Set up Passcodes on Phones and Computers: If you don’t have passcodes or passwords when you turn on your devices, you will want to set those up before hitting the road. If your iPhone is snatched from your hands in Tokyo, at least you know your information is protected through a passcode that the thief won’t be able to break.
Store Electronic Devices in Cases and Never Place Them in Checked Baggage: In case you haven’t heard, the stealing of iPods and laptops from checked luggage is somewhat commonplace these days. You should really never check these items. They should always be within your grasp. Electronics can break just through normal travel wear and tear. They should be packed with care in cases and covers, rather than just thrown into a bag.
What are some of your tech tips for travel?
Don't forget to 'LIKE' us on Facebook!
Great tips! Also don't forget to hand carry all your gadgets.
Get new posts delivered by email:
Top Travel Deals on RSS
Venice Salute FestivalComments: 1Rating: 0 / 0
For Venetians, the 21st of November is an important date. It’s the day the city celebrates the Madonna della Salute festival, which commemorates the founding in 1630 of the church of Santa Maria della Salute (“Madonna of Health”). The church is more commonly known as Salute, as is the festival as well. During the festival, the area around the church is beautifully lit by thousands of candles brought by the many people going to pray to the Virgin Mary with vendors lined up along the way to the church selling candles and a variety of sweets....read more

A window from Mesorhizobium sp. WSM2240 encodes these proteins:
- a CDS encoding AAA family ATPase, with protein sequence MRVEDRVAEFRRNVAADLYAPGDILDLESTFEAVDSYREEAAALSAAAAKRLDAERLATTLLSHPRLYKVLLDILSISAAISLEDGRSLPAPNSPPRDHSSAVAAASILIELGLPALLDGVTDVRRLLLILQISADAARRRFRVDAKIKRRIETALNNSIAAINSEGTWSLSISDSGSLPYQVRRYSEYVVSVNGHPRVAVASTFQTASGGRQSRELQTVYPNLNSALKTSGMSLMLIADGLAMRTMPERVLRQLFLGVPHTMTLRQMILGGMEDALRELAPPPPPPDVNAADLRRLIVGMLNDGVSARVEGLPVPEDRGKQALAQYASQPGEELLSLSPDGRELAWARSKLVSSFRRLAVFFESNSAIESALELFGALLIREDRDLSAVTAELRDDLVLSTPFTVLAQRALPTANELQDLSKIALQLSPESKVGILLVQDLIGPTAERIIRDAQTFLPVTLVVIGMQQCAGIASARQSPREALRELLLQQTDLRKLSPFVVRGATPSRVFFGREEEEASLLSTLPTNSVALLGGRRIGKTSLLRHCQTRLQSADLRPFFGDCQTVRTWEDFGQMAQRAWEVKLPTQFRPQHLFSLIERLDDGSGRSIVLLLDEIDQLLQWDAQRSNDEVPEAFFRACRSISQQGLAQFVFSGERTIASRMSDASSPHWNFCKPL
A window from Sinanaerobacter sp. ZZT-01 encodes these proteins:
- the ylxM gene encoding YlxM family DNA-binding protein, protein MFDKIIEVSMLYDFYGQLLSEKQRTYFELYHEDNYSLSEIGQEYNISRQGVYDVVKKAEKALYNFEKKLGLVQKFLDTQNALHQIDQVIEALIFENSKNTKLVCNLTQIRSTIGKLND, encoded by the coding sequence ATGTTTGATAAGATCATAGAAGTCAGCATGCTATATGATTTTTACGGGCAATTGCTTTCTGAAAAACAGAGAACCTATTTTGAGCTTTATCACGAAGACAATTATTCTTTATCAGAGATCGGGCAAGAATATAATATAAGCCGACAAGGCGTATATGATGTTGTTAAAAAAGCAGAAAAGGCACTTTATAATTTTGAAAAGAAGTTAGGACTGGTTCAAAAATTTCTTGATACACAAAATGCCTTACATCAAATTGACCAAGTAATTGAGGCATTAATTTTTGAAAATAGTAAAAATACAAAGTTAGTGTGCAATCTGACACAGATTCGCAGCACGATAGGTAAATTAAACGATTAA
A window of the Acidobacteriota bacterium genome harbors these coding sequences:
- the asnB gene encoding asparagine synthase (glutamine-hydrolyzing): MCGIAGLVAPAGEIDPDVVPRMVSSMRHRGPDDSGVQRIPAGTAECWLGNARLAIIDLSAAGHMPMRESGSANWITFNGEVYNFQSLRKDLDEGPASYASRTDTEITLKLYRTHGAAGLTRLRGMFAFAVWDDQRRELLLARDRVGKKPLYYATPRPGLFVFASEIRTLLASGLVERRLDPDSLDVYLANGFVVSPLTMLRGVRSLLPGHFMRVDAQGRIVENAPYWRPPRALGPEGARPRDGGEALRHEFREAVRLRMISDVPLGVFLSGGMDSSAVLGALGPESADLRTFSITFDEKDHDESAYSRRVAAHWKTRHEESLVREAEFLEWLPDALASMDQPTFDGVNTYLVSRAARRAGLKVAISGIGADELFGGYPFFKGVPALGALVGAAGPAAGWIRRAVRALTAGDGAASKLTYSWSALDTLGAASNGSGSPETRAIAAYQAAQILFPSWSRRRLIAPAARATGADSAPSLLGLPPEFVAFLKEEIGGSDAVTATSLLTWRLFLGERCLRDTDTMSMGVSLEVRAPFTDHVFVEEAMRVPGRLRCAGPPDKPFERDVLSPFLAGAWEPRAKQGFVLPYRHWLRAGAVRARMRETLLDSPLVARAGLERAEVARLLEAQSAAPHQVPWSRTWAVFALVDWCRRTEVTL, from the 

5 Smoke-Free U.S. Cities to VisitComments: 0Rating: 0 / 0
As a parent, I appreciate places where I can bring my kid without having to worry about second-hand cigarette smoke. Smoke-free cities have no-smoking laws that apply to restaurants/bars, workplaces, public buildings/grounds and city parks (as well as other areas around the city). The cities on this list also have extensive anti-smoking campaigns, as well as programs to help people stop smoking. In celebration of The Great American Smoke-Out, here are five of the most smoke-free U.S. cities to add to your list of places to visit....read more
3 Winter Festivals To Attend in Puerto RicoComments: 0Rating: 0 / 0
Puerto Rico might be on your radar for sunshine and palm trees, but it shouldn’t be counted out for a winter getaway. There might not be snow softly falling on pine trees, but the island gets into the spirit of winter with a number of celebrations. If you are in need of a winter escape, try Puerto Rico, specifically to attend one of its lively winter festivals....read more